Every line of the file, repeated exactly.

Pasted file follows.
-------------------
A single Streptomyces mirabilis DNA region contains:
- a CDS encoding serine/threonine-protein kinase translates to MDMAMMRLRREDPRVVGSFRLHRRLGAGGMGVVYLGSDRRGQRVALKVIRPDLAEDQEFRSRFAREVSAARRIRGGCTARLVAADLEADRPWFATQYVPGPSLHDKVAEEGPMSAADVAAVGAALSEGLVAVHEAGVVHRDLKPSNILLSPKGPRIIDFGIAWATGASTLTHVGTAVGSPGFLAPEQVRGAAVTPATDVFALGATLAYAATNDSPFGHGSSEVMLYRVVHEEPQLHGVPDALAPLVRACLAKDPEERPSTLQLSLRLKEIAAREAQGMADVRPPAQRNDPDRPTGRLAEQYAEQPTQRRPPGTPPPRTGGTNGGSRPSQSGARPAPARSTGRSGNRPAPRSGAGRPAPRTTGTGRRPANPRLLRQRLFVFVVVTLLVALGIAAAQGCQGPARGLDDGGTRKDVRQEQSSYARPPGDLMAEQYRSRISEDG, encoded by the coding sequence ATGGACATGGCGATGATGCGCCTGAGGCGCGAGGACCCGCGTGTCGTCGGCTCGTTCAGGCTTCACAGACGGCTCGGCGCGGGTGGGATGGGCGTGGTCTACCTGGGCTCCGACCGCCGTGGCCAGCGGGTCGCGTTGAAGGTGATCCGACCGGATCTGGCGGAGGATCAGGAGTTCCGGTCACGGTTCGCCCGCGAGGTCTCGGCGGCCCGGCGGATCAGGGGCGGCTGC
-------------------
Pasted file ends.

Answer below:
A single Streptomyces mirabilis DNA region contains:
- a CDS encoding serine/threonine-protein kinase translates to MDMAMMRLRREDPRVVGSFRLHRRLGAGGMGVVYLGSDRRGQRVALKVIRPDLAEDQEFRSRFAREVSAARRIRGGCTARLVAADLEADRPWFATQYVPGPSLHDKVAEEGPMSAADVAAVGAALSEGLVAVHEAGVVHRDLKPSNILLSPKGPRIIDFGIAWATGASTLTHVGTAVGSPGFLAPEQVRGAAVTPATDVFALGATLAYAATNDSPFGHGSSEVMLYRVVHEEPQLHGVPDALAPLVRACLAKDPEERPSTLQLSLRLKEIAAREAQGMADVRPPAQRNDPDRPTGRLAEQYAEQPTQRRPPGTPPPRTGGTNGGSRPSQSGARPAPARSTGRSGNRPAPRSGAGRPAPRTTGTGRRPANPRLLRQRLFVFVVVTLLVALGIAAAQGCQGPARGLDDGGTRKDVRQEQSSYARPPGDLMAEQYRSRISEDG, encoded by the coding sequence ATGGACATGGCGATGATGCGCCTGAGGCGCGAGGACCCGCGTGTCGTCGGCTCGTTCAGGCTTCACAGACGGCTCGGCGCGGGTGGGATGGGCGTGGTCTACCTGGGCTCCGACCGCCGTGGCCAGCGGGTCGCGTTGAAGGTGATCCGACCGGATCTGGCGGAGGATCAGGAGTTCCGGTCACGGTTCGCCCGCGAGGTCTCGGCGGCCCGGCGGATCAGGGGCGGCTGC